Hell or High Water is a poignant commentary on the Midwest of America, a visually interesting film that brings Taylor Sheridan’s outstanding script to life. The most notable aspect of this film however is the performances. The plot revolves around two brothers (Chris Pine and Ben Foster) stealing from different branches of the same bank for an unknown reason, and one soon to be retiring cop’s (Jeff Bridges) attempts to catch them. This leads to stellar performances from Jeff Bridges and Chris Pine, both of whom share one scene right at the end in which they are both exquisite, showing a great deal of nuance by simultaneously ramping up tension and exploring the deeper themes of the film. Although it may be less obvious than Bridges, Pine’s performance is undoubtedly the most mature and deep of his career. Ben Foster however, for me, is the undeniable star of the show. He steals near every scene he is in, with an energetic and intense outing as the hot shot loose-cannon of the two brothers. The script is what allows this to happen, with very simple but meaningful dialogue mixed in with an expert ramping of tension from scene to scene. The script also manages to subvert near every trope of an action movie containing bank robberies and cops, and as a result the audience is constantly kept on their toes, as we realise early on that attempting to predict what’ll happen next is futile.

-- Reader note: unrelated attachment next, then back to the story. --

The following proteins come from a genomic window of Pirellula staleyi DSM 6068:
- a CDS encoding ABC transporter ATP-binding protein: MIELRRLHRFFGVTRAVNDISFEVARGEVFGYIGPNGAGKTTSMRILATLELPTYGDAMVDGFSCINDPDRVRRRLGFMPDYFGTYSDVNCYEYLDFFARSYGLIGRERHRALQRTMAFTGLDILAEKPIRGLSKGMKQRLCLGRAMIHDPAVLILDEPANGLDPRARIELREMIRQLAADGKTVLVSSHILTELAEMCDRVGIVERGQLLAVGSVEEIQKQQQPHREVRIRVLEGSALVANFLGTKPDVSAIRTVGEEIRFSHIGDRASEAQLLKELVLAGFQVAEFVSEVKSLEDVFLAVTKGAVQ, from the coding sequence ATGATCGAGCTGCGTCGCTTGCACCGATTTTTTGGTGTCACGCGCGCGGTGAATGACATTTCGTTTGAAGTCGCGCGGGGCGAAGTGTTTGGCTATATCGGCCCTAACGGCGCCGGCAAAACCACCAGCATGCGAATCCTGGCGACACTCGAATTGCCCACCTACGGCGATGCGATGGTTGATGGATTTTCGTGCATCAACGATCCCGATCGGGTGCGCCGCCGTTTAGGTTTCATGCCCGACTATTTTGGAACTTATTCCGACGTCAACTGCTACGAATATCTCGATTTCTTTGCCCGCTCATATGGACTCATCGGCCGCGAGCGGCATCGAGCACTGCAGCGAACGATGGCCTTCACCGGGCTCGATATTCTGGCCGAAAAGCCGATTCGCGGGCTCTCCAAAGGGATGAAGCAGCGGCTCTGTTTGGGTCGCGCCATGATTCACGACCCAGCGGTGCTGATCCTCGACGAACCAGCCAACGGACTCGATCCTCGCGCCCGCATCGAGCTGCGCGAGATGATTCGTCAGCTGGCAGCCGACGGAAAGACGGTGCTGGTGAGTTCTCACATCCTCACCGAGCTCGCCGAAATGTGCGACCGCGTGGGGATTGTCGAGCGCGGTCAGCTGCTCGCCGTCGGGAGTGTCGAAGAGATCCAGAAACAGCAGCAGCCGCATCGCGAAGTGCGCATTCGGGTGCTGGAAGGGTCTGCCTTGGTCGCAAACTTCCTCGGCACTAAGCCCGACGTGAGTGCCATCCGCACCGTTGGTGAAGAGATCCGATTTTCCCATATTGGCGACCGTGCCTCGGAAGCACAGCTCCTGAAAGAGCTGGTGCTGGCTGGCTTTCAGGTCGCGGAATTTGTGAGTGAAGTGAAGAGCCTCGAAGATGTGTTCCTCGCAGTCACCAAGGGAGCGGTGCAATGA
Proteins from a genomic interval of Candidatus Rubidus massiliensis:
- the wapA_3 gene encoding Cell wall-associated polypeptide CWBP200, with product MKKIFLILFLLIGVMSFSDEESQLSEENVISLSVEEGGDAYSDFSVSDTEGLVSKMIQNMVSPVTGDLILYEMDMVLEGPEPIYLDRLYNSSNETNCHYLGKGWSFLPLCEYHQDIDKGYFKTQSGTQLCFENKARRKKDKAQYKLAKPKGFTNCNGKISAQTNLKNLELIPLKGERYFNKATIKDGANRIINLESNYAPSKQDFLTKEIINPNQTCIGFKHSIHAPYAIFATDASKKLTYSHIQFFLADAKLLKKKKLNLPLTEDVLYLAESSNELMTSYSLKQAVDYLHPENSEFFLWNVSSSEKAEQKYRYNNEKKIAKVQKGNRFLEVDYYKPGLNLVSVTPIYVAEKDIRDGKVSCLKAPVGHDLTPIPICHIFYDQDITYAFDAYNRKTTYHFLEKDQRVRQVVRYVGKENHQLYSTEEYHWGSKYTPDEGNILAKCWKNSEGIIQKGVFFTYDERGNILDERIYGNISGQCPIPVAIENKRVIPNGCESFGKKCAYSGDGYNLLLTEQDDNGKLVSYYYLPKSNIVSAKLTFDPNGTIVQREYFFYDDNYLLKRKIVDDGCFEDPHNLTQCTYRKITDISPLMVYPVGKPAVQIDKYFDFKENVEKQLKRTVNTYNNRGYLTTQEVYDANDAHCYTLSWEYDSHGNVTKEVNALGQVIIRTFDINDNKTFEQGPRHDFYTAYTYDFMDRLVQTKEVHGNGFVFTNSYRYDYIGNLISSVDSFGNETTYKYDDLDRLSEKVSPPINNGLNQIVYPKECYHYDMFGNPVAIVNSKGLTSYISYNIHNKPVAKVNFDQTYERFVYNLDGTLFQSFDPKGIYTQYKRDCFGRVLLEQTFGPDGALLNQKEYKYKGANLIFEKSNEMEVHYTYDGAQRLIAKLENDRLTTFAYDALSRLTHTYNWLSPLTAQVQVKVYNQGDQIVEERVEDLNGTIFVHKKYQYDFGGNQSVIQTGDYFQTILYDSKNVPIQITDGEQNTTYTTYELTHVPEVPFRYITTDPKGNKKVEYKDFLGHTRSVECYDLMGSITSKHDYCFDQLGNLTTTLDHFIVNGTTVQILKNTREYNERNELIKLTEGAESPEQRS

A big question amongst many however, is whether this is really “Best-Picture” worthy, and whether its’ inclusion is an indicator towards the expansion of the nominees allowing for weaker films to be nominated. Despite its many positives, there are undeniable problems. The most notable for me was the sound mixing. At its worst, it makes it near impossible to figure out what the characters are saying, made even worse by Bridge’s occasional tendency to mumble slightly. Further, though Bridges mostly did fantastic with what he was given, there is one specific area in which the characterization was poor. His partner is of Native Indian descent, and from early on it is clear that Jeff Bridges’ character is constantly racist towards him. Now though this is obviously unpleasant, it is repeated far too often over too long a period, to the point where it becomes totally superfluous to the characterization, stopping halfway through would have been suffice. More worryingly it becomes totally tiresome, about 2 thirds of the way through the movie you just want to reach through the screen and slap him across the head, scream at him to stop. What made it so infuriating to me was how utterly brilliant Bridges’ performance is outside of this one area. It is outstanding and near perfect, which makes it infinitely more irritating.
Now these are merely minor gripes, and not reflective of the movie as a whole. I have not even touched on the beautiful cinematography, the stunning use of colour, and the brilliant direction by David Mackenzie. But these gripes, these minor flaws are what should remove it from the running for Best Picture. I loved it, I genuinely did, but when a movie with such flaws needs to be far more accomplished both on a technical and emotional level than this is in order to be “Best Picture” worthy. It kills me to write this as it is an outstanding movie with a real voice and brilliant performances, but for me it’s just simply not quite on that level.
Written by: Michael Slavin – @MichaelSlavin98 on Twitter